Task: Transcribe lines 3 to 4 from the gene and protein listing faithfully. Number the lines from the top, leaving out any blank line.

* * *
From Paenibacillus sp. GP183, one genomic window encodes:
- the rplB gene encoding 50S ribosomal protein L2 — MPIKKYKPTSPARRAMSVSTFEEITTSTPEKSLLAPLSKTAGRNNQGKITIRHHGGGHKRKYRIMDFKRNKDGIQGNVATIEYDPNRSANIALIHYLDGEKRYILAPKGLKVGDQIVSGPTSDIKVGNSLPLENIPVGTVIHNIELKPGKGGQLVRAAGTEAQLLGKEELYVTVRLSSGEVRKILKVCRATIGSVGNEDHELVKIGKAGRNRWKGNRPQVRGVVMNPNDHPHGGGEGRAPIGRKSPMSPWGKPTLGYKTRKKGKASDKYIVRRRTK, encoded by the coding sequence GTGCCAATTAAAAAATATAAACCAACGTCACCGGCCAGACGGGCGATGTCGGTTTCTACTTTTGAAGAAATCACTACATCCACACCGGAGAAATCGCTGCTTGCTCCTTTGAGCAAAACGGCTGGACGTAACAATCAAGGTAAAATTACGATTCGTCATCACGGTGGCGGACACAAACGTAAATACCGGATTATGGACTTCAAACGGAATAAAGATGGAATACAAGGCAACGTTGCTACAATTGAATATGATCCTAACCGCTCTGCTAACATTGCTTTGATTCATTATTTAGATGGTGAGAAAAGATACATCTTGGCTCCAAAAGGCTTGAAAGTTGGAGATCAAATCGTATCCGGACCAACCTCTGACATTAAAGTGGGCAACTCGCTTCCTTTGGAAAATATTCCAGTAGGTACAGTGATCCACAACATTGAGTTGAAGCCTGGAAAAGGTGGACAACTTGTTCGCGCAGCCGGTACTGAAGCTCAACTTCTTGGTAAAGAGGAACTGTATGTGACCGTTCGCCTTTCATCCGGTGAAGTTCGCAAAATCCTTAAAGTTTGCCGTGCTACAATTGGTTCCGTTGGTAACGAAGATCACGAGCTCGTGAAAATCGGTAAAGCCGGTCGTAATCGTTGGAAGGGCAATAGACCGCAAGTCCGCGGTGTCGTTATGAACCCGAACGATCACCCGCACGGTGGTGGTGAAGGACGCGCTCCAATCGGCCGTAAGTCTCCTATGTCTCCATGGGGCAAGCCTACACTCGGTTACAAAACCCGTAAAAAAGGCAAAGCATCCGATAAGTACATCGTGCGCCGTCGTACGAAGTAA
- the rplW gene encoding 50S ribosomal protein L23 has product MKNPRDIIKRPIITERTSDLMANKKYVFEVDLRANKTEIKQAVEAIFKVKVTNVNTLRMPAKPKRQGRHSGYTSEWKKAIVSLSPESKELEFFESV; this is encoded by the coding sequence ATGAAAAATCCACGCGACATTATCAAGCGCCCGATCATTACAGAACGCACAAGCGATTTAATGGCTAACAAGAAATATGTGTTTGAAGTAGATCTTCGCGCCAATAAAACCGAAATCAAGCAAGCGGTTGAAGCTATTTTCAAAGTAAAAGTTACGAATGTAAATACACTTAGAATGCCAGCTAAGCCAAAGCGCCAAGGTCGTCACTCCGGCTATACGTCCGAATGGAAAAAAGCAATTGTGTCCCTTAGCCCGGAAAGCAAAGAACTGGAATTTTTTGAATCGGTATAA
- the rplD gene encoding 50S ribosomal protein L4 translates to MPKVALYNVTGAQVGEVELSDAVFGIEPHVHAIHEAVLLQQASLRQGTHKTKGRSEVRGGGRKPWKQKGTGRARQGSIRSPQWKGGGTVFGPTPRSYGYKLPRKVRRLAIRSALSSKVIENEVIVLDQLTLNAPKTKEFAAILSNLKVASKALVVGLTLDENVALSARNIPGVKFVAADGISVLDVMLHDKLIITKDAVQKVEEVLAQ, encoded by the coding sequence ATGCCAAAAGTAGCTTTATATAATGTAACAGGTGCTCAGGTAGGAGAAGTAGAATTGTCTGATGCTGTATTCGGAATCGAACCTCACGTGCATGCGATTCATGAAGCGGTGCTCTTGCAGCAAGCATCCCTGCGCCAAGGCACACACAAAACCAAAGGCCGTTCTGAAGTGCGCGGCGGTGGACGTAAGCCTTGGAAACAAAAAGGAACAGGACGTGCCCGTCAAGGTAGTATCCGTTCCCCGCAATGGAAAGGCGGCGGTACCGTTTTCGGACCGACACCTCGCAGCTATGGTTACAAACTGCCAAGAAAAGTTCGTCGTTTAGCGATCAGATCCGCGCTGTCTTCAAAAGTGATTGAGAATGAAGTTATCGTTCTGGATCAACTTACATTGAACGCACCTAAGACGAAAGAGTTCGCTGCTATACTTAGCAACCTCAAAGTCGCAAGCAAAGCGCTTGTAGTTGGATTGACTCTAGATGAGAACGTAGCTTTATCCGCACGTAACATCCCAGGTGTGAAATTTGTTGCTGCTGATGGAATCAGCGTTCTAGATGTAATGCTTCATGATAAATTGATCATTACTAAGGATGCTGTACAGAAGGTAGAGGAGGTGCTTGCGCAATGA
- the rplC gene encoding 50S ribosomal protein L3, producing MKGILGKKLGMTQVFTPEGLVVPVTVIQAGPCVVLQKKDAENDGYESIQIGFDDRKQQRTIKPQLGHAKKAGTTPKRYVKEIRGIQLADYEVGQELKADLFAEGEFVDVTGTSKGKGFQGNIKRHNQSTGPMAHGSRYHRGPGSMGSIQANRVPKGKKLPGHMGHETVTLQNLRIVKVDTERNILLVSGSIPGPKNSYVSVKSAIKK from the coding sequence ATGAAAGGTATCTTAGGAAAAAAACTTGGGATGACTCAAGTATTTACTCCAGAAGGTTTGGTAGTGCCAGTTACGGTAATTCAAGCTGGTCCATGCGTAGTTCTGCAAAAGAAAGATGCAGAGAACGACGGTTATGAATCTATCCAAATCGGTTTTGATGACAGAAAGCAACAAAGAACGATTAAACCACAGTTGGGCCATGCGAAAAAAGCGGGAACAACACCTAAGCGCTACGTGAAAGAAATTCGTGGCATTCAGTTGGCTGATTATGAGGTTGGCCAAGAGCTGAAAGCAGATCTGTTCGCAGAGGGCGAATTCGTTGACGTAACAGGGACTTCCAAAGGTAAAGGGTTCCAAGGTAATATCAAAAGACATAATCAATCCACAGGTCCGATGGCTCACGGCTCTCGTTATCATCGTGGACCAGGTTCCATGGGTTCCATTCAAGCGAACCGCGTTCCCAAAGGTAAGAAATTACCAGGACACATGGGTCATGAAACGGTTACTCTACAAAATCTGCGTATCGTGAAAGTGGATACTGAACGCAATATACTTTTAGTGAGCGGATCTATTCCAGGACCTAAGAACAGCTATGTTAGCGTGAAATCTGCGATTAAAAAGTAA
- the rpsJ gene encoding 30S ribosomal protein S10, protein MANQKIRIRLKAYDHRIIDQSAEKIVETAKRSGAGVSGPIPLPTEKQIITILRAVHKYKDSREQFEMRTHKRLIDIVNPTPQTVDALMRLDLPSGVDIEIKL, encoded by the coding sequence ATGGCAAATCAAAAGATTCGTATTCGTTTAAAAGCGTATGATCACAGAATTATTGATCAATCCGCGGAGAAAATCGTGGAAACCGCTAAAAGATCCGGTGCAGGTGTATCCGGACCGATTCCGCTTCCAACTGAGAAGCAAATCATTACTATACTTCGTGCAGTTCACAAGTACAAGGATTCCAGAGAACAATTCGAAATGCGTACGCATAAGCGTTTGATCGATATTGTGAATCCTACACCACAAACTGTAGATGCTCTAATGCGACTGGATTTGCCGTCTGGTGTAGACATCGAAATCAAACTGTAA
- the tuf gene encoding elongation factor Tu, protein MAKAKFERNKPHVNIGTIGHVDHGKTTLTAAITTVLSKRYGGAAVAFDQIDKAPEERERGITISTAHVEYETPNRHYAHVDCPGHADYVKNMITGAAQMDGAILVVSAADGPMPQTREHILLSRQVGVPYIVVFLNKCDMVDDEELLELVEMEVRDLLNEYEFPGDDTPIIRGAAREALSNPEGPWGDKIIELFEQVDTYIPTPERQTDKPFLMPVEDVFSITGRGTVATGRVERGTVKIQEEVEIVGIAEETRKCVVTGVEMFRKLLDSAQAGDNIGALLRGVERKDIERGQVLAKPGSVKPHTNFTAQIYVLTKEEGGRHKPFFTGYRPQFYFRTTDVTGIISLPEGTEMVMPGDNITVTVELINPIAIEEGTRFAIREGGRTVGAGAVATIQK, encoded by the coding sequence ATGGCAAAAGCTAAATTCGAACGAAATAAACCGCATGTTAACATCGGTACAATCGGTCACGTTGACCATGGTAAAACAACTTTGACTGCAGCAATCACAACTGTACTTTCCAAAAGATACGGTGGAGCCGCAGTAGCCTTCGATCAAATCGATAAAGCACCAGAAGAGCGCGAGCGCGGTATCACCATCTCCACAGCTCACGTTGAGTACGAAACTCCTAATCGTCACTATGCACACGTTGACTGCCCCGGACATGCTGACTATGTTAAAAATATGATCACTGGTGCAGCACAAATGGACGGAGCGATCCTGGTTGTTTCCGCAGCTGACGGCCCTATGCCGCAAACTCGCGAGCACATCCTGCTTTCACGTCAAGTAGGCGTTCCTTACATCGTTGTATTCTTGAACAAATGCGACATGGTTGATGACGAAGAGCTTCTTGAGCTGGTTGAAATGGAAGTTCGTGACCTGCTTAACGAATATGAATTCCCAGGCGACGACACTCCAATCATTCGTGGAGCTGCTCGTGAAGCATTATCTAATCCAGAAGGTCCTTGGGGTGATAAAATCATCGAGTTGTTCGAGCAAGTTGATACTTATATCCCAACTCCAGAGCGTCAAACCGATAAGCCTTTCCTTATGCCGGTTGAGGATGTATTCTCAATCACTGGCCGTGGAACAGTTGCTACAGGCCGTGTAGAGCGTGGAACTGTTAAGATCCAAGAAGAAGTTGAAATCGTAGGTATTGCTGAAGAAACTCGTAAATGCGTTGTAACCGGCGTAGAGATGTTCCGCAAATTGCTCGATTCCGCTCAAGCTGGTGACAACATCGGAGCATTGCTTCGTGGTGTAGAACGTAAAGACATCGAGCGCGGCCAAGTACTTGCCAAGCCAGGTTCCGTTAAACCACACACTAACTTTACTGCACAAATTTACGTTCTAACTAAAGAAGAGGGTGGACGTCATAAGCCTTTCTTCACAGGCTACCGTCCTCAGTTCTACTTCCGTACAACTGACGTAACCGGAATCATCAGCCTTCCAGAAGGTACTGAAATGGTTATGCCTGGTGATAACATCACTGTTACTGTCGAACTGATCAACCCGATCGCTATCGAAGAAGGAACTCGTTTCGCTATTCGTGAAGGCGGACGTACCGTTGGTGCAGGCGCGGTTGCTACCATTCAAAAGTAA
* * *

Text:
- the rplW gene encoding 50S ribosomal protein L23 has product MKNPRDIIKRPIITERTSDLMANKKYVFEVDLRANKTEIKQAVEAIFKVKVTNVNTLRMPAKPKRQGRHSGYTSEWKKAIVSLSPESKELEFFESV; this is encoded by the coding sequence ATGAAAAATCCACGCGACATTATCAAGCGCCCGATCATTACAGAACGCACAAGCGATTTAATGGCTAACAAGAAATATGTGTTTGAAGTAGATCTTCGCGCCAATAAAACCGAAATCAAGCAAGCGGTTGAAGCTATTTTCAAAGTAAAAGTTACGAATGTAAATACACTTAGAATGCCAGCTAAGCCAAAGCGCCAAGGTCGTCACTCCGGCTATACGTCCGAATGGAAAAAAGCAATTGTGTCCCTTAGCCCGGAAAGCAAAGAACTGGAATTTTTTGAATCGGTATAA
- the rplD gene encoding 50S ribosomal protein L4 translates to MPKVALYNVTGAQVGEVELSDAVFGIEPHVHAIHEAVLLQQASLRQGTHKTKGRSEVRGGGRKPWKQKGTGRARQGSIRSPQWKGGGTVFGPTPRSYGYKLPRKVRRLAIRSALSSKVIENEVIVLDQLTLNAPKTKEFAAILSNLKVASKALVVGLTLDENVALSARNIPGVKFVAADGISVLDVMLHDKLIITKDAVQKVEEVLAQ, encoded by the coding sequence ATGCCAAAAGTAGCTTTATATAATGTAACAGGTGCTCAGGTAGGAGAAGTAGAATTGTCTGATGCTGTATTCGGAATCGAACCTCACGTGCATGCGATTCATGAAGCGGTGCTCTTGCAGCAAGCATCCCTGCGCCAAGGCACACACAAAACCAAAGGCCGTTCTGAAGTGCGCGGCGGTGGACGTAAGCCTTGGAAACAAAAAGGAACAGGACGTGCCCGTCAAGGTAGTATCCGTTCCCCGCAATGGAAAGGCGGCGGTACCGTTTTCGGACCGACACCTCGCAGCTATGGTTACAAACTGCCAAGAAAAGTTCGTCGTTTAGCGATCAGATCCGCGCTGTCTTCAAAAGTGATTGAGAATGAAGTTATCGTTCTGGATCAACTTACATTGAACGCACCTAAGACGAAAGAGTTCGCTGCTATACTTAGCAACCTCAAAGTCGCAAGCAAAGCGCTTGTAGTTGGATTGACTCTAGATGAGAACGTAGCTTTATCCGCACGTAACATCCCAGGTGTGAAATTTGTTGCTGCTGATGGAATCAGCGTTCTAGATGTAATGCTTCATGATAAATTGATCATTACTAAGGATGCTGTACAGAAGGTAGAGGAGGTGCTTGCGCAATGA